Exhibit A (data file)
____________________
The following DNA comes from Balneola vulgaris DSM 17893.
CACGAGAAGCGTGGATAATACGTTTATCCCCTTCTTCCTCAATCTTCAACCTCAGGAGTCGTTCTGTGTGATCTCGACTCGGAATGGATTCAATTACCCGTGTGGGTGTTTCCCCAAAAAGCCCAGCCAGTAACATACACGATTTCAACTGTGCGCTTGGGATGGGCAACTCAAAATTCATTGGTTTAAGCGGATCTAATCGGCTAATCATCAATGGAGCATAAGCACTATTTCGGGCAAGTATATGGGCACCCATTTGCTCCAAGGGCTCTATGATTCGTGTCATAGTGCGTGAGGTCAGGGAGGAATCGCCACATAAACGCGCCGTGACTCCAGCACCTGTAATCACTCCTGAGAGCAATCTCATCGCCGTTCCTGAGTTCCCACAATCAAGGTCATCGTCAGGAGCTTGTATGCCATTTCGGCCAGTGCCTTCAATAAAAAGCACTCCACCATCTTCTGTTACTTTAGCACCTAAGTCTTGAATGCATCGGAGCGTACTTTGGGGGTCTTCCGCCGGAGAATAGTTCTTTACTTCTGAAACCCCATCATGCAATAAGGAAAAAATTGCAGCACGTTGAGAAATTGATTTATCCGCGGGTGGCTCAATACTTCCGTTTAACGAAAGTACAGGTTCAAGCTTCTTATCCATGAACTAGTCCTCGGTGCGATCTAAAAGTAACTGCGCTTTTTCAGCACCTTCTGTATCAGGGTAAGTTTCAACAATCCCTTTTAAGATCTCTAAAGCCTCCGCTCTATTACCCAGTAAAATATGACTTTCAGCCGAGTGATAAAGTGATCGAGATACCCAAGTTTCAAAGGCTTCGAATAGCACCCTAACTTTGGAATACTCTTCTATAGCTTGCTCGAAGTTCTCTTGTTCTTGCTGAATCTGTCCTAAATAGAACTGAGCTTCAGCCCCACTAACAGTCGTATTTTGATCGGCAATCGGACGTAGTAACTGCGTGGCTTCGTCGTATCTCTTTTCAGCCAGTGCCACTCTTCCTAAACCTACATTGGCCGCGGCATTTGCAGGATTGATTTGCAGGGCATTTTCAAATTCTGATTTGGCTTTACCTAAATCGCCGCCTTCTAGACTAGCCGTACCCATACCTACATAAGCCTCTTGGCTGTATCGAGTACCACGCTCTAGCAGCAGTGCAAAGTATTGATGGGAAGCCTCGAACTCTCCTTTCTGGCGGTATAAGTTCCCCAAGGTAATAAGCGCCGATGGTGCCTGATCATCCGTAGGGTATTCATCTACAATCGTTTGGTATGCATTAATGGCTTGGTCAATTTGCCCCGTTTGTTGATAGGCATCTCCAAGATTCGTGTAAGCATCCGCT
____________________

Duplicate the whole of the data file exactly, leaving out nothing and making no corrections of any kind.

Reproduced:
The following DNA comes from Balneola vulgaris DSM 17893.
CACGAGAAGCGTGGATAATACGTTTATCCCCTTCTTCCTCAATCTTCAACCTCAGGAGTCGTTCTGTGTGATCTCGACTCGGAATGGATTCAATTACCCGTGTGGGTGTTTCCCCAAAAAGCCCAGCCAGTAACATACACGATTTCAACTGTGCGCTTGGGATGGGCAACTCAAAATTCATTGGTTTAAGCGGATCTAATCGGCTAATCATCAATGGAGCATAAGCACTATTTCGGGCAAGTATATGGGCACCCATTTGCTCCAAGGGCTCTATGATTCGTGTCATAGTGCGTGAGGTCAGGGAGGAATCGCCACATAAACGCGCCGTGACTCCAGCACCTGTAATCACTCCTGAGAGCAATCTCATCGCCGTTCCTGAGTTCCCACAATCAAGGTCATCGTCAGGAGCTTGTATGCCATTTCGGCCAGTGCCTTCAATAAAAAGCACTCCACCATCTTCTGTTACTTTAGCACCTAAGTCTTGAATGCATCGGAGCGTACTTTGGGGGTCTTCCGCCGGAGAATAGTTCTTTACTTCTGAAACCCCATCATGCAATAAGGAAAAAATTGCAGCACGTTGAGAAATTGATTTATCCGCGGGTGGCTCAATACTTCCGTTTAACGAAAGTACAGGTTCAAGCTTCTTATCCATGAACTAGTCCTCGGTGCGATCTAAAAGTAACTGCGCTTTTTCAGCACCTTCTGTATCAGGGTAAGTTTCAACAATCCCTTTTAAGATCTCTAAAGCCTCCGCTCTATTACCCAGTAAAATATGACTTTCAGCCGAGTGATAAAGTGATCGAGATACCCAAGTTTCAAAGGCTTCGAATAGCACCCTAACTTTGGAATACTCTTCTATAGCTTGCTCGAAGTTCTCTTGTTCTTGCTGAATCTGTCCTAAATAGAACTGAGCTTCAGCCCCACTAACAGTCGTATTTTGATCGGCAATCGGACGTAGTAACTGCGTGGCTTCGTCGTATCTCTTTTCAGCCAGTGCCACTCTTCCTAAACCTACATTGGCCGCGGCATTTGCAGGATTGATTTGCAGGGCATTTTCAAATTCTGATTTGGCTTTACCTAAATCGCCGCCTTCTAGACTAGCCGTACCCATACCTACATAAGCCTCTTGGCTGTATCGAGTACCACGCTCTAGCAGCAGTGCAAAGTATTGATGGGAAGCCTCGAACTCTCCTTTCTGGCGGTATAAGTTCCCCAAGGTAATAAGCGCCGATGGTGCCTGATCATCCGTAGGGTATTCATCTACAATCGTTTGGTATGCATTAATGGCTTGGTCAATTTGCCCCGTTTGTTGATAGGCATCTCCAAGATTCGTGTAAGCATCCGCT